15 Minutes with Kim Kilgroe, Filipina triathlete and Olympic aspirant

She talks about training for the Olympics, dabbling in art, and more.

 

(SPOT.Ph) What happens when you run like a girl? For triathlete Kim Kilgroe, it's all about enjoying the sport and putting yourself into the fire at the same time.

 

The 26-year-old Fil-Am started joining triathlons in 2012 after moving to the Philippines to fully appreciate her Filipino roots. Carrying the Philippine flag, she represented the country in a number of triathlon events around the world such as the Chengdu ITU Triathlon World Cup 2015 in China, New Taipei ASTC Triathlon Asian Championships 2015 in Taiwan, Mooloolaba ITU Triathlon World Cup 2015 in Australia, and Hatsukaichi ASTC Asian Triathlon Championships 2016 in Hiroshima. She debuted as a pro only in 2016 during the Cobra Energy Drink Ironman 70.3 Asia-Pacific Championship, presented by Ford, held at Shangri-La Mactan Resort and Spa in Lapu-Lapu City, Cebu on August 7. Her total time was 04:51:10.

 

Prior to the big day, she took some time to chat with the press about her Pinoy roots, her training regimen, and her interest in the arts.

 

 

On pro-racing for the first time

It's my first time racing as pro. It's only my second 70.3. It will be different in the sense that I'm really pushing myself, and putting myself into the fire. I'm going after higher performance. It's a process but I know that by putting myself through these hard races and going against the best, it's motivation for me to keep training and keep putting in the work that is required of me to get to the level that I need in the next few years.

 

On preparing for the Ironman 70.3 Asia-Pacific Championship

I've been training in Switzerland for two months prior. I've been doing a lot of full-time training.

 

On adjusting to the weather in the Philippines

[Switzerland] is [at] high altitude and it's a bit cooler. So, of course, every time I come back there's a little bit of an adjustment period. But I feel that the heat is just something everyone has to deal with so once you get to the run, you feel it.

 

On becoming a triathlete

It was something I was kind of involved in. A few years ago, I did a little bit of swimming, biking, and running, but not really as part of triathlon. So I when I was here in the Philippines in 2012, I started doing triathlons, just for fun and with friends. And then last year, I started taking it up full time, seriously. Now, I'm training as a pro. I'm really trying to push myself to really get to the top level that I can get to in the next few years.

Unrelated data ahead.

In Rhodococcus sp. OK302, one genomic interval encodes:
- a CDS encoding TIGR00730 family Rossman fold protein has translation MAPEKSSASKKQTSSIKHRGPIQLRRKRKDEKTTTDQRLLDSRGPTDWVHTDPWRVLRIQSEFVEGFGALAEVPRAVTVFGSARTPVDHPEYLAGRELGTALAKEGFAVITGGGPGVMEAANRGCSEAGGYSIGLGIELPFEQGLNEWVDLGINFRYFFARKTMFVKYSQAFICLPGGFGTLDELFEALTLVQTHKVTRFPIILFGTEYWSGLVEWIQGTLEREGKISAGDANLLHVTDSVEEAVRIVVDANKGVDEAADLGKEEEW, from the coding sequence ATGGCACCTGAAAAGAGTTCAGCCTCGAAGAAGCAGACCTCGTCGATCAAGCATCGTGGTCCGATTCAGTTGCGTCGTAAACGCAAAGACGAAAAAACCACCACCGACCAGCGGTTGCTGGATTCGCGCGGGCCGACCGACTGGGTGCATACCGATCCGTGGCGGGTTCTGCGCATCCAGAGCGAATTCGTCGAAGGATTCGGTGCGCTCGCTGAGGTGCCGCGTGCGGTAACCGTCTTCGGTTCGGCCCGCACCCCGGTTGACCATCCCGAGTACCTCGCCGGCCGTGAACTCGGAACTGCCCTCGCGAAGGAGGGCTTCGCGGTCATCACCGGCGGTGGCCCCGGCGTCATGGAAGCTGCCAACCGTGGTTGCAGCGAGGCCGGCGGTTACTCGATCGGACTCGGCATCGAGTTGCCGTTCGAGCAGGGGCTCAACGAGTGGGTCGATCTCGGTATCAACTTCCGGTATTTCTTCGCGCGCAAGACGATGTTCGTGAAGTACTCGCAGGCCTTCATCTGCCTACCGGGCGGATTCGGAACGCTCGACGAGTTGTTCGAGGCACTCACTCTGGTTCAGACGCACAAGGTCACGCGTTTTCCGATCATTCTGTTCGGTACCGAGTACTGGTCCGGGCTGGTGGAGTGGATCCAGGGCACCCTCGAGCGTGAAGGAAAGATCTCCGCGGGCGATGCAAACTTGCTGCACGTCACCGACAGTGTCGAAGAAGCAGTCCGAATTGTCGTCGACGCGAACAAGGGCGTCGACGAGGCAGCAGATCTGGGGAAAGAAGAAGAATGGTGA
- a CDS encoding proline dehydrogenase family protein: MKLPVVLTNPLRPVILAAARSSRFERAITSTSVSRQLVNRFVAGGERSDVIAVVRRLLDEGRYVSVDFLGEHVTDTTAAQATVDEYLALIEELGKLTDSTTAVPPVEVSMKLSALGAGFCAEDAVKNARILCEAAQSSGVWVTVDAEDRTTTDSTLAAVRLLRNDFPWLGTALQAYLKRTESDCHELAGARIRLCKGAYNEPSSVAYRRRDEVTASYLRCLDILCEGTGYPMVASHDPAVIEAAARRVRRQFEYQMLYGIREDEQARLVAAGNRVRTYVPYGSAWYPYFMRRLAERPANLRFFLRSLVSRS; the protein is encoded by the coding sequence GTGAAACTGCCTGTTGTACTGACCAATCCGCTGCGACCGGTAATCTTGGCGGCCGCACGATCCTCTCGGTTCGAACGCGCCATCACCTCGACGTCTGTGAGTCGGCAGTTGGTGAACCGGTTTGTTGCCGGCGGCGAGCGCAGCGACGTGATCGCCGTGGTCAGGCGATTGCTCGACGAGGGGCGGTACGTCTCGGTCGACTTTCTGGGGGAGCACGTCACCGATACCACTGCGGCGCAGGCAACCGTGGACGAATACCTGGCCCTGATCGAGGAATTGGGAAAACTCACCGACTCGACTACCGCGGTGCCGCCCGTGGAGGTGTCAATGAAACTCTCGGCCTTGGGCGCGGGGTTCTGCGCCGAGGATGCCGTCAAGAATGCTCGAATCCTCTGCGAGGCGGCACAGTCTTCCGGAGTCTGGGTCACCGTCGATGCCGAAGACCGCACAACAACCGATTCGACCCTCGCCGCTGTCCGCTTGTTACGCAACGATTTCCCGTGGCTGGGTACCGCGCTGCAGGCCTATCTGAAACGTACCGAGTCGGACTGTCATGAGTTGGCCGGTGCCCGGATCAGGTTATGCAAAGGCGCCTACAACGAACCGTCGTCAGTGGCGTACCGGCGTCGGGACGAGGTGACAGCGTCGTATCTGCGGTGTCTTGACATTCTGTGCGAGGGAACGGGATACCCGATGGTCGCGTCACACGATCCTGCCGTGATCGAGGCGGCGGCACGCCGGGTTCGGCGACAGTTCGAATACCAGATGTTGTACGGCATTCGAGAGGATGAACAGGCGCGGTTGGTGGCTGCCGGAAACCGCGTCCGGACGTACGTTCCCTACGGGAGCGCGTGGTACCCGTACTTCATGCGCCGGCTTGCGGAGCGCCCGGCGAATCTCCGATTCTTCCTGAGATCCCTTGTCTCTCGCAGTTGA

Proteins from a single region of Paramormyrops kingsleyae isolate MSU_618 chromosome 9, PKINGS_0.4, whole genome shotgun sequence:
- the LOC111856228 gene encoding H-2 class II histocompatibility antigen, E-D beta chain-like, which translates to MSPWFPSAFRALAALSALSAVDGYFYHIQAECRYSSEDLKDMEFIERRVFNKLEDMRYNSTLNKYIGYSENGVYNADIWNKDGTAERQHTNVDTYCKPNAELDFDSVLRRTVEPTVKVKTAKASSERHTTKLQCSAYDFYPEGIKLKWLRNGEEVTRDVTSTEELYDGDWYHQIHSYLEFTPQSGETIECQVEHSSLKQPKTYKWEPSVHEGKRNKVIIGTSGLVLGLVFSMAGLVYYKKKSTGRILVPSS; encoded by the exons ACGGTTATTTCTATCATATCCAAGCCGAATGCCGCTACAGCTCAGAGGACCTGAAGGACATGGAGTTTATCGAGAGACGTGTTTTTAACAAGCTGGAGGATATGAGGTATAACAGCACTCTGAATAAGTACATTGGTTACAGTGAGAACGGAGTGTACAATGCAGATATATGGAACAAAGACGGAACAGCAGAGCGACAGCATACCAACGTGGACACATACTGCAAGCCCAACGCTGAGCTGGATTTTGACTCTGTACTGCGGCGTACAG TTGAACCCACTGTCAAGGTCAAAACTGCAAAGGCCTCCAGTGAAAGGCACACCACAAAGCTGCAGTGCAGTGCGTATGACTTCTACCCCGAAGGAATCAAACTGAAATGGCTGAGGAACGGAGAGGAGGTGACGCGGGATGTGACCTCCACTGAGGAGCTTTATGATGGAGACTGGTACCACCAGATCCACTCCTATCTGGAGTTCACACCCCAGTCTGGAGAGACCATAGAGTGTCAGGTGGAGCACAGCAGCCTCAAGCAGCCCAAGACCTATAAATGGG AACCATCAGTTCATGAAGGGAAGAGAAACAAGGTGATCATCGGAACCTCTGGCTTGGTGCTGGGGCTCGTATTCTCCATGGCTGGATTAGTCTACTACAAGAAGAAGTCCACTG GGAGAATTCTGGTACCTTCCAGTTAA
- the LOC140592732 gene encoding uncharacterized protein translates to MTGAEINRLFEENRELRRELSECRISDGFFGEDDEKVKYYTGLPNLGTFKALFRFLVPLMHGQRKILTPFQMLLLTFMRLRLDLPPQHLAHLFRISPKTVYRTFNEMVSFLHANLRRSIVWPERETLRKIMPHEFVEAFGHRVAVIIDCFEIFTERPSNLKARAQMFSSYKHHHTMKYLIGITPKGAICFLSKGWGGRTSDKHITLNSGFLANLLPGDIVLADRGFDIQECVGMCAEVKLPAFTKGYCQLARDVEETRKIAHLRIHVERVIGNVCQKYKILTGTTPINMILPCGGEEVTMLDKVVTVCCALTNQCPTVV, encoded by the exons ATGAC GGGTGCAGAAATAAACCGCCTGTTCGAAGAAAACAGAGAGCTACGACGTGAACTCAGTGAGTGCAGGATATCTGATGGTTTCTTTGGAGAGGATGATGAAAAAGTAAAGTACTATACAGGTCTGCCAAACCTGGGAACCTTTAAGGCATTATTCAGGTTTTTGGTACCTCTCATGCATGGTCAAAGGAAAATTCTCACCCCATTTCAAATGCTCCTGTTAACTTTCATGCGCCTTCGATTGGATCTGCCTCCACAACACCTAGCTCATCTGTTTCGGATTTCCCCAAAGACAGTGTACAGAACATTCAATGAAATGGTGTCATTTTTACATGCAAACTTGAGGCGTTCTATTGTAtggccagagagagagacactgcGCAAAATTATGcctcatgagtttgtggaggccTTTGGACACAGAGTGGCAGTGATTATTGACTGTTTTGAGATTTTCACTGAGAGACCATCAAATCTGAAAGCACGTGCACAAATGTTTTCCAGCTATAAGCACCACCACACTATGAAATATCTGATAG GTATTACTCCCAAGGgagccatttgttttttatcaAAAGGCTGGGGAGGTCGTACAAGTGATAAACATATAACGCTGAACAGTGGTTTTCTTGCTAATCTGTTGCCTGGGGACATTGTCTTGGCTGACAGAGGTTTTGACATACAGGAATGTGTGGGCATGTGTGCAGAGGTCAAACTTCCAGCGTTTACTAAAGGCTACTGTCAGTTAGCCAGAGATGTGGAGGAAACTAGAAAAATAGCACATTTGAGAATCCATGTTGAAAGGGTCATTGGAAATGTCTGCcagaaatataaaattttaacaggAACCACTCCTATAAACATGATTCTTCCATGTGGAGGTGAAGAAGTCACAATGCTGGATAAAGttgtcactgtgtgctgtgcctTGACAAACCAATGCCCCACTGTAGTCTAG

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On her favorite triathlon sport

The [most fun] for me right now is swimming 'cause I've really been putting in a lot of work into my swim to get it. I've been using a lot of equipment in my swim, so for me, it's really satisfying when you improve a lot in a discipline. It makes you feel good.

 

On being a Philippine representative

Well, I'm in the Philippines, I'm Filipino, I'm proud to represent my heritage. So training and racing in the Philippines and for the Philippines is...I consider it an honor and it's something that I plan to do in the 2020 Olympics and that's what I'm training for.

 

On training for the Olympics

I'll be going from camp to camp with my coach, Brett Sutton. I'll be in camp in Switzerland every year, Jeju [Island], I joined a camp in Australia early this year. So in between camps and here in the Philippines, and I'm doing [International Triathlon Union] Subic, I'll do Mt. Mayon after [Ironman 70.3]. I try to come back two to three times a year and hit the races and train here for good solid block.

 

On avoiding injuries

I just keep training. I think injuries happen when you stop training and you start again. Your body feels like it's been in a relaxed state and when you try to get back into training, that's when I think injuries can pop up. For me, knock on wood, I haven't had any injuries 'cause I'm very consistent and I never take time off.

 

On a typical day 

I typically start with a good solid swim, hour and a half. Breakfast. Nap. It's either a double bike day or a double run day. So it'll be a hard heel repeat session. And then lunch, nap. Then two hours on the bike.

 

On doing other workouts beyond triathlons

With my new program of training, I don't do anything supplementary because I find that I can do all the strength work I need with each discipline. I don't need to lift weights or do yoga cause it's also time consuming. So every single hour is really dedicated to [a] swim, bike, or run.

 

On her diet

It looks like everything. I don't have a strict diet or a strict plan I follow. Especially with travel, it's hard to be very strict. So I just eat healthy. For me, it's higher on the healthy fat. When I'm here, avocado and coconut. I try to keep it balanced and eat enough.

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On her interests

I like to do things that are totally opposite from training, like art. I like to do painting and sculpting just to get my mind off things. [Hanging] out with my family and friends when I can see them.

 

On her toughest race experience

I've had some pretty tough races. The ITU races are very difficult because you have to be within the first or second pack of swim. On that note, I definitely had bad swims where I'm too far behind. That's why I've been working so hard on my swim, to really catch up. I'm doing two to three swims a day for a month. That's really helping me right now go to wherever I need to go.

 

On her most memorable race

The ITU race in Subic. That was pretty fun. It was very hot. It showed me what my improvements have been and I got second place. So it was a very fun race. I love coming back to Subic and training again.

 

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